Ambulance Driver Strikes Truck, Kills Passenger Aboard

Earlier this month in Wachapreague, Virginia, one man was killed as he was being transported to the hospital in an ambulance when the vehicle he was being transported in struck a bus. According to one local news source, the ambulance had its lights and sirens on when the accident occurred.

Evidently, the 38-year-old driver of the ambulance failed to obey a traffic signal and entered the intersection without checking if it was clear, striking a transit bus. After the collision, the ambulance lost control and rolled several times before coming to a rest.

The 60-year-old man being transported in the back of the ambulance died from the injuries he sustained in the accident. There were no passengers on the bus, and the bus driver was uninjured. The driver of the ambulance and two emergency responders who were also in the ambulance suffered minor injuries but are expected to make a full recovery.

Police have cited the ambulance driver with failure to obey a traffic signal, resulting in death. The police investigation is still underway, and additional details will likely be released shortly.

Ambulance Drivers on Maryland Roads

Like police officers, ambulance drivers often have occasion to get somewhere in a hurry. In fact, the law allows ambulances to have lights and sirens, much like police cars and fire trucks. However, merely having lights and sirens activated does not give an ambulance driver (or any other emergency responder) carte blanche to drive in a negligent or reckless manner.

Liability in Ambulance Accidents

When an accident occurs due to the negligent conduct of an ambulance driver, several parties can potentially be held liable, depending on the specific circumstances of the case. In most cases, the allegedly negligent driver may be held liable in his or her individual capacity. In addition, there may be the possibility of naming the ambulance company as a defendant as well. In some cases, the government or municipality responsible for contracting out the ambulance-transport service may be named in the lawsuit.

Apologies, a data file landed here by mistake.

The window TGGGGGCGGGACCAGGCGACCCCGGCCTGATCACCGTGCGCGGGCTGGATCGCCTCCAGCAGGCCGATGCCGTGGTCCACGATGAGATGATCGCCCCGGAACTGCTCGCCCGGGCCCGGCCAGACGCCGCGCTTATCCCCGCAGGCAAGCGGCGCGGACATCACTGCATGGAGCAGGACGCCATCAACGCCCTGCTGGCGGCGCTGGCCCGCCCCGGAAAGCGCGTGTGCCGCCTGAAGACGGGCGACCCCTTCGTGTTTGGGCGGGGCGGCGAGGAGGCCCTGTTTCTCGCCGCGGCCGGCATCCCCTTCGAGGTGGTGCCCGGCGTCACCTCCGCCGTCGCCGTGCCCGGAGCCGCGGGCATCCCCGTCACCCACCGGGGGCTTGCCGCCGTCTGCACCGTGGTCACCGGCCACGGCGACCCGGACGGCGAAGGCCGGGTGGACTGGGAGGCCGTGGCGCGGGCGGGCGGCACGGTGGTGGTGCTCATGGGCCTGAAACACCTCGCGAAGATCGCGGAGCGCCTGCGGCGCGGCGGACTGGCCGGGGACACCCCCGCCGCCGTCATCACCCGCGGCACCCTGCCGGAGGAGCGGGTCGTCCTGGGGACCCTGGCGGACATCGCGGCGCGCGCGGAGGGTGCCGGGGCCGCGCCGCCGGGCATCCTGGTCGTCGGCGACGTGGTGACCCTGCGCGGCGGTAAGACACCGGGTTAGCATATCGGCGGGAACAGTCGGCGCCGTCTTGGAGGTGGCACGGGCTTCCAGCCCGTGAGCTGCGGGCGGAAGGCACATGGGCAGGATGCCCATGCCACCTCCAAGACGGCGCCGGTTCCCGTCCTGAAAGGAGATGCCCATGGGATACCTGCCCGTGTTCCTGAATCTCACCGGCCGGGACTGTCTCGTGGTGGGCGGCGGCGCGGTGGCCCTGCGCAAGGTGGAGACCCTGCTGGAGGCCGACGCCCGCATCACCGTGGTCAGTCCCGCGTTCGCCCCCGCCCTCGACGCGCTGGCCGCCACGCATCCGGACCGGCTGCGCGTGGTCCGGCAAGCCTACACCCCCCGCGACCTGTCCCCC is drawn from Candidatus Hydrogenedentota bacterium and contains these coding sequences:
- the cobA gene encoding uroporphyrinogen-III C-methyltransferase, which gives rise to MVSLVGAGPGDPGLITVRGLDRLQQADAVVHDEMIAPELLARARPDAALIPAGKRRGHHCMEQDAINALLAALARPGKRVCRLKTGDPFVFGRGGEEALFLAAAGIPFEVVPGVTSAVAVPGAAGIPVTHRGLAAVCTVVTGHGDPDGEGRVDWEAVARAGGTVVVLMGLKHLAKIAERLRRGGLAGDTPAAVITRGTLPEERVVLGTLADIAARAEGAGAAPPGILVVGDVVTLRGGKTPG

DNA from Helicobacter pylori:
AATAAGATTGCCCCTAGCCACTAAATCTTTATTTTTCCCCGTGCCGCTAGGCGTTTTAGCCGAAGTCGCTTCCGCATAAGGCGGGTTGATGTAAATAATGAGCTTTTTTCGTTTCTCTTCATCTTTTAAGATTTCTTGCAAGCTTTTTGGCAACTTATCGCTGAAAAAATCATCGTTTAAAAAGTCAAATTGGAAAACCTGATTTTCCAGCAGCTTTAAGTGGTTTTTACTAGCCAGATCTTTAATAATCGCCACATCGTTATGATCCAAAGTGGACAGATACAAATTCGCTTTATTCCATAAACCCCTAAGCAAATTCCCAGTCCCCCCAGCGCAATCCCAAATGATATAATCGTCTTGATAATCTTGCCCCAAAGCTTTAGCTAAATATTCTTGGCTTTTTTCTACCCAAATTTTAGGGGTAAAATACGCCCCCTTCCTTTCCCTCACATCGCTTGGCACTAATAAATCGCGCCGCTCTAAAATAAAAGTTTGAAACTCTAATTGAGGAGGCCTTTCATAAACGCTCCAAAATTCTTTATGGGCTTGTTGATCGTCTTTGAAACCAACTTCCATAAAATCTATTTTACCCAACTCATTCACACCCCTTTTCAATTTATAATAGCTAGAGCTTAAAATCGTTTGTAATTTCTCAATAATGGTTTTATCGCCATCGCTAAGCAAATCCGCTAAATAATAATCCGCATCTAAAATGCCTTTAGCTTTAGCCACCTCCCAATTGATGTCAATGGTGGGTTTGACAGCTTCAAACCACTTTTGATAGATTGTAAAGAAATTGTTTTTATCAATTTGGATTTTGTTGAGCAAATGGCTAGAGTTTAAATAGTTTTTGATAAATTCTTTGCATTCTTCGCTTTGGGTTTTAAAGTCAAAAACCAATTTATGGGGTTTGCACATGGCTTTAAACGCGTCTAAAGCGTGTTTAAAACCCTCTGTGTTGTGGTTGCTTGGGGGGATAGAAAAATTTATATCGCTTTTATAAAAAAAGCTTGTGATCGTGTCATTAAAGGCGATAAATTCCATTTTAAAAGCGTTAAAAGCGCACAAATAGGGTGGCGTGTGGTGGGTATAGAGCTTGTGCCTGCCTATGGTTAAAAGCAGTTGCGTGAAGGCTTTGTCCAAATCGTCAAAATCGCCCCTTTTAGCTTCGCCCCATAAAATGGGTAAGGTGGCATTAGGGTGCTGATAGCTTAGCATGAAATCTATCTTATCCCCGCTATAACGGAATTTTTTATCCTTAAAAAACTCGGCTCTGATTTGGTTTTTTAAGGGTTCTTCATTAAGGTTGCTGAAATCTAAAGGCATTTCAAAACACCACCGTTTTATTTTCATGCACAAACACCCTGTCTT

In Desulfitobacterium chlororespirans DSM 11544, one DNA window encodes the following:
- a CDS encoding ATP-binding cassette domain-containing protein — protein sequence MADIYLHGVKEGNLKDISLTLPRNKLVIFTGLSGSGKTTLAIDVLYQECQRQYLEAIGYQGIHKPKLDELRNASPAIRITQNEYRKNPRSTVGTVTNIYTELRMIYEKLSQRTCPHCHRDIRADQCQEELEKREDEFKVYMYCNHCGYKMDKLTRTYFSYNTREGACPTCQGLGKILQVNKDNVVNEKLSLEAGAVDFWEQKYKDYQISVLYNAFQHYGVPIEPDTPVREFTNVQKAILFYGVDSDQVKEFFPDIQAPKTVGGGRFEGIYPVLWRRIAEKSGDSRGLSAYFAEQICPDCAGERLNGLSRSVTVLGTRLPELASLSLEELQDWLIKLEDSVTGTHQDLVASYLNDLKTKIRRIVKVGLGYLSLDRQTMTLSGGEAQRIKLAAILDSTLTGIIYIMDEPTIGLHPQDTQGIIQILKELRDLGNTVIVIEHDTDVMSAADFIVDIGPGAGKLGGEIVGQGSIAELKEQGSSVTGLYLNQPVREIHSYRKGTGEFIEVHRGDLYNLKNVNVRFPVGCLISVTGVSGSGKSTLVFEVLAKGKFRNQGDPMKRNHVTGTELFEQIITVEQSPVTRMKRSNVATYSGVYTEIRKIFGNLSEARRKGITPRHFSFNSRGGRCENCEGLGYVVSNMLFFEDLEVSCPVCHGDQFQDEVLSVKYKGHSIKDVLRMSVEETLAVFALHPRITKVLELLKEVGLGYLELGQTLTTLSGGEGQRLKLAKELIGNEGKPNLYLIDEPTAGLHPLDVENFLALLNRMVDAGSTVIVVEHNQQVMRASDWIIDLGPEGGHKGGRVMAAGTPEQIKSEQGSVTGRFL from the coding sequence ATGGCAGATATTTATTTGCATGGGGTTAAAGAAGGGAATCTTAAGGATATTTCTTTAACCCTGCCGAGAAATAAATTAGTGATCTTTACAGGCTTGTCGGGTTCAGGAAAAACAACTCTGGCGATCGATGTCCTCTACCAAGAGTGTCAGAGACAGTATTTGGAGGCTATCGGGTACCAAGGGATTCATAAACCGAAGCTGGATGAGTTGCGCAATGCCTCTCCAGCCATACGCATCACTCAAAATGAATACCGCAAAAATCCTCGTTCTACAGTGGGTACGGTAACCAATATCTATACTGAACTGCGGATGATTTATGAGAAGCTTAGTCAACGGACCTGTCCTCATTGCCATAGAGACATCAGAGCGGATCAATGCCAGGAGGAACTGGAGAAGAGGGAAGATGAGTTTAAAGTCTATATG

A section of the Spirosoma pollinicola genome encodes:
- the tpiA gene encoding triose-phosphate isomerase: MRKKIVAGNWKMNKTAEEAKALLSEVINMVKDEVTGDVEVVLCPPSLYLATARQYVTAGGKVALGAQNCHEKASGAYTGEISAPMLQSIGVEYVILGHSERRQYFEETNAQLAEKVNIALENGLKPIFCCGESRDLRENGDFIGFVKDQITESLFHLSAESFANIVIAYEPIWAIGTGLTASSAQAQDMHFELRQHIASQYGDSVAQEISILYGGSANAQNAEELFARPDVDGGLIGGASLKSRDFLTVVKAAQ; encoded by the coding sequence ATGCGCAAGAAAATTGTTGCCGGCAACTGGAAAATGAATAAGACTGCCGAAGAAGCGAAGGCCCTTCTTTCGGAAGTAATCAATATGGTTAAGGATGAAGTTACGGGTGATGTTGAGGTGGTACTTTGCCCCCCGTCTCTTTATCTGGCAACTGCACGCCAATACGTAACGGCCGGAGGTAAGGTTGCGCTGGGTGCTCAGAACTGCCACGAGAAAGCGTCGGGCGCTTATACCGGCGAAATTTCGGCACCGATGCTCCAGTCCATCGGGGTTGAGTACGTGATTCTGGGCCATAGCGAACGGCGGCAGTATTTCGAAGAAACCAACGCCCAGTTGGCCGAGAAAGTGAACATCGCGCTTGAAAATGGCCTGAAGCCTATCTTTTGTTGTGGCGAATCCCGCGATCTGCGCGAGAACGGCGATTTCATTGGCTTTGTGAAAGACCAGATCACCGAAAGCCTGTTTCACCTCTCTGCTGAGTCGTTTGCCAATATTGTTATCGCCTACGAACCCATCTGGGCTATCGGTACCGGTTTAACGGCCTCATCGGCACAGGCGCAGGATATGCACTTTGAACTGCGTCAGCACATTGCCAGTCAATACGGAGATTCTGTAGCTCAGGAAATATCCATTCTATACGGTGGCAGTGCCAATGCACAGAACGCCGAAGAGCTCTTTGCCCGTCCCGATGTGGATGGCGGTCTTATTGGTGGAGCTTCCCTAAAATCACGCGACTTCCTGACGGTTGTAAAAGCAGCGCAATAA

What is required to succeed against a defendant in an ambulance accident case depends heavily on who the defendant is and what the alleged act of negligence was. To learn more about liability in emergency-responder accident cases, contact a dedicated Maryland accident attorney.

Have You Been Injured in a Maryland Accident?

If you or a loved one has recently been injured in any kind of Maryland car accident, you may be entitled to monetary damages based on the other driver’s negligence. However, as mentioned above, these cases can be complex and may require the naming of several defendants in order to secure the best chances of success. To learn more, call one of the skilled personal injury advocates at the Maryland personal injury law firm of Lebowitz & Mzhen Personal Injury Lawyers at 410-654-3600 to set up a free consultation. As always, we won’t bill you for our time unless we are able to recover for you in your case.

More Blog Posts:

Tracy Morgan Settles with Wal-Mart Regarding Last Year’s Truck Accident, Maryland Trucking Accident Lawyer Blog, published June 4, 2015.

Queen Anne Semi-Truck Accident Claims Three Lives, Maryland Trucking Accident Lawyer Blog, published May 8, 2015.

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